Seventy students, fifteen secondary school teachers, and fifteen Peace Corps volunteers visited the Centre yesterday as a part of Peace Corps’ annual Camp Sky program. During their morning at the Centre, the students rotated through three different stations where they learned about different environmental topics and possible solutions for the environmental problems facing Malawi.

Eston discussed waste management with the students and the environmental effects of excess waste. The students talked about how they can reduce and reuse their waste outputs and through hands on demonstrations they learned how to make paper briquettes out of waste paper and how human manure can be made into safe, nutrient-rich compost.

Biswick showed the students how they can reduce chemical use in agricultural production by using compost. The students learned about the different materials that can be made into organic fertilizers and made their own compost piles. In walking through the commercial garden the visitors were amazed that we don’t use any chemical fertilizers or insecticides.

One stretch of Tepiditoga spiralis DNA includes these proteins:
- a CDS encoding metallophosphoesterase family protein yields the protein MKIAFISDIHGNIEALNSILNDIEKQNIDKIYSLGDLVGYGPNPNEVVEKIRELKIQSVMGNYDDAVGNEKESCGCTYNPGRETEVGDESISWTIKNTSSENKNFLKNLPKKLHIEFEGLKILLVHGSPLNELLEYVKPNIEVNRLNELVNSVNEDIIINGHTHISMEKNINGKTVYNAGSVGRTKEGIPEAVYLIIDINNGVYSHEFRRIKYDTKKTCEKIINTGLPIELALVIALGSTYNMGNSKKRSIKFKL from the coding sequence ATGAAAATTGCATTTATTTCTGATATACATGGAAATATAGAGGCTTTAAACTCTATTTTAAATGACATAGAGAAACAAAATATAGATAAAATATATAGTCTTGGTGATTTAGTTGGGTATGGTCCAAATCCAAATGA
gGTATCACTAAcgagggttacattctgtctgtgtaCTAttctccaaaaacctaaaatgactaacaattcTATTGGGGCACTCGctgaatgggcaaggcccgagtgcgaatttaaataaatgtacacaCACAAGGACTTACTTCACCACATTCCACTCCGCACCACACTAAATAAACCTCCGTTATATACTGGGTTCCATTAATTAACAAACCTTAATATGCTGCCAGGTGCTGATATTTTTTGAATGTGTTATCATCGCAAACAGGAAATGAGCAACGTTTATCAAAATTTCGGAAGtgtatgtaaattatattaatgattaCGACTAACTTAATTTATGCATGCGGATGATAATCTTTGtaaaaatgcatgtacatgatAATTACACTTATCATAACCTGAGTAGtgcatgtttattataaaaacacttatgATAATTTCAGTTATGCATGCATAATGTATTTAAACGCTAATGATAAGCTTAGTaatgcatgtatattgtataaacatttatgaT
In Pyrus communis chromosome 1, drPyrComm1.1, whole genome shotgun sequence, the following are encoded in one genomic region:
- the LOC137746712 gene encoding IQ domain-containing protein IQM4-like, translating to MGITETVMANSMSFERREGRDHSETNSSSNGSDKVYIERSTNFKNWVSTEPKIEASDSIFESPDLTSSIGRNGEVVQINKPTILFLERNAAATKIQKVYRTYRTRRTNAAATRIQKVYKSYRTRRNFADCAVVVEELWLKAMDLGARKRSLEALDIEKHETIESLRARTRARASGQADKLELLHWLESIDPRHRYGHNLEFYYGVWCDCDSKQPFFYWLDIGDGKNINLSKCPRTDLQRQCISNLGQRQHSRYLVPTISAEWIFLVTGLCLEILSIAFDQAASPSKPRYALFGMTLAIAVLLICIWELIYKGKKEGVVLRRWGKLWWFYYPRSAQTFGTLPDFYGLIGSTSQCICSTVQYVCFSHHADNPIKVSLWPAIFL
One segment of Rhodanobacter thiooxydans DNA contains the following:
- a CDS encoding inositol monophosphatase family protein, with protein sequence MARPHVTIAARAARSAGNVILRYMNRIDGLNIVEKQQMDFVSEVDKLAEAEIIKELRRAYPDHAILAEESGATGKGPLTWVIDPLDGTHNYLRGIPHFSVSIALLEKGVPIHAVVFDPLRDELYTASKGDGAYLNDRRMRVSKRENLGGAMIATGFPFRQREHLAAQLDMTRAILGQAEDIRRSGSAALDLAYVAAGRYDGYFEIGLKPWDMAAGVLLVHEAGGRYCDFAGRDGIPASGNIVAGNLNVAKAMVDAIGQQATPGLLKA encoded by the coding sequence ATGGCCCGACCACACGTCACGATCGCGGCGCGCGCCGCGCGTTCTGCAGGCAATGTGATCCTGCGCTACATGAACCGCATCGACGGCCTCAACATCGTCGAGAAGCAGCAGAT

At the third station Issac talked about the effects of deforestation, one of Malawi’s most pressing environmental concerns, and the importance of trees for both human and environmental health. Issac gave the students a lesson on tree care and reproduction, during which the students filled tubes with potting soil and planted seeds into the tree nursery.

Today Eston is heading to the Camp SKY home base to give a talk on the importance of permaculture for household nutrition and environmental health.

Camp SKY is a Peace Corps Malawi initiative that aims to prepare Form 3 students for the MSCE exams and to give them an opportunity to experience different post-secondary school options.